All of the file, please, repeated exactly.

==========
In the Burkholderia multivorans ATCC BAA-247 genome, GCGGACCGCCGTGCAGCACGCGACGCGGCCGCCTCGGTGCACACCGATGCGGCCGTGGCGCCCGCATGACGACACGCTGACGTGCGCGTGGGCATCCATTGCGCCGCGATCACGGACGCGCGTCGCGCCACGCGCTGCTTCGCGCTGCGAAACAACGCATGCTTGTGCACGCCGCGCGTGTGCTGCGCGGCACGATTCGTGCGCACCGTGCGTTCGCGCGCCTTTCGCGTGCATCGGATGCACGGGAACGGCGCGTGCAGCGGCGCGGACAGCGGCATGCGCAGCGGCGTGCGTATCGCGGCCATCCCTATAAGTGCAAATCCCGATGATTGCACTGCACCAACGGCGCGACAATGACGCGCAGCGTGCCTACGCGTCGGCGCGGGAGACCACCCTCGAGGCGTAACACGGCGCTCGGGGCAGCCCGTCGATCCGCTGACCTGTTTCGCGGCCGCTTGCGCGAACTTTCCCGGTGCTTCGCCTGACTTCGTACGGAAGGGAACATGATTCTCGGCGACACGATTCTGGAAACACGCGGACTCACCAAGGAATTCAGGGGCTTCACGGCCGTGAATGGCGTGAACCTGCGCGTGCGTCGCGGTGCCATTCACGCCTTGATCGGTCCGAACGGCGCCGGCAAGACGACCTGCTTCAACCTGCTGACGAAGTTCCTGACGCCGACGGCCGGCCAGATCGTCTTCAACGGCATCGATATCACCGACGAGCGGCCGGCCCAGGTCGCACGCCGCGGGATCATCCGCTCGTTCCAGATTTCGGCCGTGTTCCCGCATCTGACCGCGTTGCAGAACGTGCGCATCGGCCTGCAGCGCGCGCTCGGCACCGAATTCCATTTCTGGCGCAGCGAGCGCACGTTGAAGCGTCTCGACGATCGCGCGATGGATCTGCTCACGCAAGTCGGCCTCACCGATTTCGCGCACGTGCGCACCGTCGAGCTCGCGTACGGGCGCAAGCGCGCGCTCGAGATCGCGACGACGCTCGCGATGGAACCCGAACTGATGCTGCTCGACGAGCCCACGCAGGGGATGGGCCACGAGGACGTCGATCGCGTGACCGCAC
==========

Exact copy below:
In the Burkholderia multivorans ATCC BAA-247 genome, GCGGACCGCCGTGCAGCACGCGACGCGGCCGCCTCGGTGCACACCGATGCGGCCGTGGCGCCCGCATGACGACACGCTGACGTGCGCGTGGGCATCCATTGCGCCGCGATCACGGACGCGCGTCGCGCCACGCGCTGCTTCGCGCTGCGAAACAACGCATGCTTGTGCACGCCGCGCGTGTGCTGCGCGGCACGATTCGTGCGCACCGTGCGTTCGCGCGCCTTTCGCGTGCATCGGATGCACGGGAACGGCGCGTGCAGCGGCGCGGACAGCGGCATGCGCAGCGGCGTGCGTATCGCGGCCATCCCTATAAGTGCAAATCCCGATGATTGCACTGCACCAACGGCGCGACAATGACGCGCAGCGTGCCTACGCGTCGGCGCGGGAGACCACCCTCGAGGCGTAACACGGCGCTCGGGGCAGCCCGTCGATCCGCTGACCTGTTTCGCGGCCGCTTGCGCGAACTTTCCCGGTGCTTCGCCTGACTTCGTACGGAAGGGAACATGATTCTCGGCGACACGATTCTGGAAACACGCGGACTCACCAAGGAATTCAGGGGCTTCACGGCCGTGAATGGCGTGAACCTGCGCGTGCGTCGCGGTGCCATTCACGCCTTGATCGGTCCGAACGGCGCCGGCAAGACGACCTGCTTCAACCTGCTGACGAAGTTCCTGACGCCGACGGCCGGCCAGATCGTCTTCAACGGCATCGATATCACCGACGAGCGGCCGGCCCAGGTCGCACGCCGCGGGATCATCCGCTCGTTCCAGATTTCGGCCGTGTTCCCGCATCTGACCGCGTTGCAGAACGTGCGCATCGGCCTGCAGCGCGCGCTCGGCACCGAATTCCATTTCTGGCGCAGCGAGCGCACGTTGAAGCGTCTCGACGATCGCGCGATGGATCTGCTCACGCAAGTCGGCCTCACCGATTTCGCGCACGTGCGCACCGTCGAGCTCGCGTACGGGCGCAAGCGCGCGCTCGAGATCGCGACGACGCTCGCGATGGAACCCGAACTGATGCTGCTCGACGAGCCCACGCAGGGGATGGGCCACGAGGACGTCGATCGCGTGACCGCAC